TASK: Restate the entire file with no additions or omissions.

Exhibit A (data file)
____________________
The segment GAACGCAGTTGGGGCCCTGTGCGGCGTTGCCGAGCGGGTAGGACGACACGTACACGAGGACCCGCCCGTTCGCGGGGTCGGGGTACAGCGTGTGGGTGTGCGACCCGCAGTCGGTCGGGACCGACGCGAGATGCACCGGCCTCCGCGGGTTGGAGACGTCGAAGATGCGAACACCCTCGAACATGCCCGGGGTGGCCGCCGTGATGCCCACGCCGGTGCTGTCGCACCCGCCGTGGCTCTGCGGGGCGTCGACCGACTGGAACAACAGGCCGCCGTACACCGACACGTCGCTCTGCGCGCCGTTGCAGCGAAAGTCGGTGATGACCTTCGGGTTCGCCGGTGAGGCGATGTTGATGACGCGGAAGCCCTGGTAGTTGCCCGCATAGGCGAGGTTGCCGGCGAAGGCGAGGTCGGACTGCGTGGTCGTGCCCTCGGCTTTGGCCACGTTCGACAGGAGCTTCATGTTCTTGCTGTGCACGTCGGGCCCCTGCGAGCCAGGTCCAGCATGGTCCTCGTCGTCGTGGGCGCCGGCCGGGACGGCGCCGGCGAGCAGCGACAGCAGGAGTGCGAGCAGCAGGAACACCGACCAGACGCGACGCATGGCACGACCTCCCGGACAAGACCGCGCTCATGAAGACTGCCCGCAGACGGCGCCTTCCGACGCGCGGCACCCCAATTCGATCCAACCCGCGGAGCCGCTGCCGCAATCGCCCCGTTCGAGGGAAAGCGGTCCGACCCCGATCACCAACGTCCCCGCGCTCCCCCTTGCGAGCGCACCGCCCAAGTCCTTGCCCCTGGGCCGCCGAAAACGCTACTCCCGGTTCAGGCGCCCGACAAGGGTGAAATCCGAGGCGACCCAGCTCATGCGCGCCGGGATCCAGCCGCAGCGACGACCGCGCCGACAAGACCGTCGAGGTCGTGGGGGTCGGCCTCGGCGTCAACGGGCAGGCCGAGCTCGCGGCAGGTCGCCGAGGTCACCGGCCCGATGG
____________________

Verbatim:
The segment GAACGCAGTTGGGGCCCTGTGCGGCGTTGCCGAGCGGGTAGGACGACACGTACACGAGGACCCGCCCGTTCGCGGGGTCGGGGTACAGCGTGTGGGTGTGCGACCCGCAGTCGGTCGGGACCGACGCGAGATGCACCGGCCTCCGCGGGTTGGAGACGTCGAAGATGCGAACACCCTCGAACATGCCCGGGGTGGCCGCCGTGATGCCCACGCCGGTGCTGTCGCACCCGCCGTGGCTCTGCGGGGCGTCGACCGACTGGAACAACAGGCCGCCGTACACCGACACGTCGCTCTGCGCGCCGTTGCAGCGAAAGTCGGTGATGACCTTCGGGTTCGCCGGTGAGGCGATGTTGATGACGCGGAAGCCCTGGTAGTTGCCCGCATAGGCGAGGTTGCCGGCGAAGGCGAGGTCGGACTGCGTGGTCGTGCCCTCGGCTTTGGCCACGTTCGACAGGAGCTTCATGTTCTTGCTGTGCACGTCGGGCCCCTGCGAGCCAGGTCCAGCATGGTCCTCGTCGTCGTGGGCGCCGGCCGGGACGGCGCCGGCGAGCAGCGACAGCAGGAGTGCGAGCAGCAGGAACACCGACCAGACGCGACGCATGGCACGACCTCCCGGACAAGACCGCGCTCATGAAGACTGCCCGCAGACGGCGCCTTCCGACGCGCGGCACCCCAATTCGATCCAACCCGCGGAGCCGCTGCCGCAATCGCCCCGTTCGAGGGAAAGCGGTCCGACCCCGATCACCAACGTCCCCGCGCTCCCCCTTGCGAGCGCACCGCCCAAGTCCTTGCCCCTGGGCCGCCGAAAACGCTACTCCCGGTTCAGGCGCCCGACAAGGGTGAAATCCGAGGCGACCCAGCTCATGCGCGCCGGGATCCAGCCGCAGCGACGACCGCGCCGACAAGACCGTCGAGGTCGTGGGGGTCGGCCTCGGCGTCAACGGGCAGGCCGAGCTCGCGGCAGGTCGCCGAGGTCACCGGCCCGATGG